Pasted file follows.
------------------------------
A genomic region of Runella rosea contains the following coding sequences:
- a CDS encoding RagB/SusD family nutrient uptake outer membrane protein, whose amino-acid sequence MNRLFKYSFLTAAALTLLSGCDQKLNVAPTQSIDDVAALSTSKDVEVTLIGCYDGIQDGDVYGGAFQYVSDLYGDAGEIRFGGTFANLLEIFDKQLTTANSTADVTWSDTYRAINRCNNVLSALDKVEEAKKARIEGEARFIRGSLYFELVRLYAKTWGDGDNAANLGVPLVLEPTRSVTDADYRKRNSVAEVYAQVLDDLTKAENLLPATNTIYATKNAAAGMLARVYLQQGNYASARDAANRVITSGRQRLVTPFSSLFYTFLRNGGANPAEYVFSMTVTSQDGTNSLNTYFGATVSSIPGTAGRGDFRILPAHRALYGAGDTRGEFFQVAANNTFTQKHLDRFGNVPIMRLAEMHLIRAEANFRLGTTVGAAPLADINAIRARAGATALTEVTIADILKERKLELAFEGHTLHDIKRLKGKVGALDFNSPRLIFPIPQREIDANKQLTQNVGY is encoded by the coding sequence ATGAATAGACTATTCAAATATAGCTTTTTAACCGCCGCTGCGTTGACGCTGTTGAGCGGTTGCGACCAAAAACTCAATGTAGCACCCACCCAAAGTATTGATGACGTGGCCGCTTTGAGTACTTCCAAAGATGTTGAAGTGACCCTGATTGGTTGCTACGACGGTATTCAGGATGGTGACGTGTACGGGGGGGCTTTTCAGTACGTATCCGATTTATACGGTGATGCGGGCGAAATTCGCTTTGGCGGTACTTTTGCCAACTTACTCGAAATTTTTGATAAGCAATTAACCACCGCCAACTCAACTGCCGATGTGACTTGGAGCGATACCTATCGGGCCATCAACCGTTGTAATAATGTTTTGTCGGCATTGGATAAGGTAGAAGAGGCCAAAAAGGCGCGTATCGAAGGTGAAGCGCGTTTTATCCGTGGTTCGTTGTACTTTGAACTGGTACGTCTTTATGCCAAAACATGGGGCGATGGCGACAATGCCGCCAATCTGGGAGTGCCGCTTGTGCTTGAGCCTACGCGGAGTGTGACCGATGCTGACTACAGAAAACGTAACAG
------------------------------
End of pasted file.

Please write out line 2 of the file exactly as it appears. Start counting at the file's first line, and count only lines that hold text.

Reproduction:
- a CDS encoding RagB/SusD family nutrient uptake outer membrane protein, whose amino-acid sequence MNRLFKYSFLTAAALTLLSGCDQKLNVAPTQSIDDVAALSTSKDVEVTLIGCYDGIQDGDVYGGAFQYVSDLYGDAGEIRFGGTFANLLEIFDKQLTTANSTADVTWSDTYRAINRCNNVLSALDKVEEAKKARIEGEARFIRGSLYFELVRLYAKTWGDGDNAANLGVPLVLEPTRSVTDADYRKRNSVAEVYAQVLDDLTKAENLLPATNTIYATKNAAAGMLARVYLQQGNYASARDAANRVITSGRQRLVTPFSSLFYTFLRNGGANPAEYVFSMTVTSQDGTNSLNTYFGATVSSIPGTAGRGDFRILPAHRALYGAGDTRGEFFQVAANNTFTQKHLDRFGNVPIMRLAEMHLIRAEANFRLGTTVGAAPLADINAIRARAGATALTEVTIADILKERKLELAFEGHTLHDIKRLKGKVGALDFNSPRLIFPIPQREIDANKQLTQNVGY is encoded by the coding sequence ATGAATAGACTATTCAAATATAGCTTTTTAACCGCCGCTGCGTTGACGCTGTTGAGCGGTTGCGACCAAAAACTCAATGTAGCACCCACCCAAAGTATTGATGACGTGGCCGCTTTGAGTACTTCCAAAGATGTTGAAGTGACCCTGATTGGTTGCTACGACGGTATTCAGGATGGTGACGTGTACGGGGGGGCTTTTCAGTACGTATCCGATTTATACGGTGATGCGGGCGAAATTCGCTTTGGCGGTACTTTTGCCAACTTACTCGAAATTTTTGATAAGCAATTAACCACCGCCAACTCAACTGCCGATGTGACTTGGAGCGATACCTATCGGGCCATCAACCGTTGTAATAATGTTTTGTCGGCATTGGATAAGGTAGAAGAGGCCAAAAAGGCGCGTATCGAAGGTGAAGCGCGTTTTATCCGTGGTTCGTTGTACTTTGAACTGGTACGTCTTTATGCCAAAACATGGGGCGATGGCGACAATGCCGCCAATCTGGGAGTGCCGCTTGTGCTTGAGCCTACGCGGAGTGTGACCGATGCTGACTACAGAAAACGTAACAG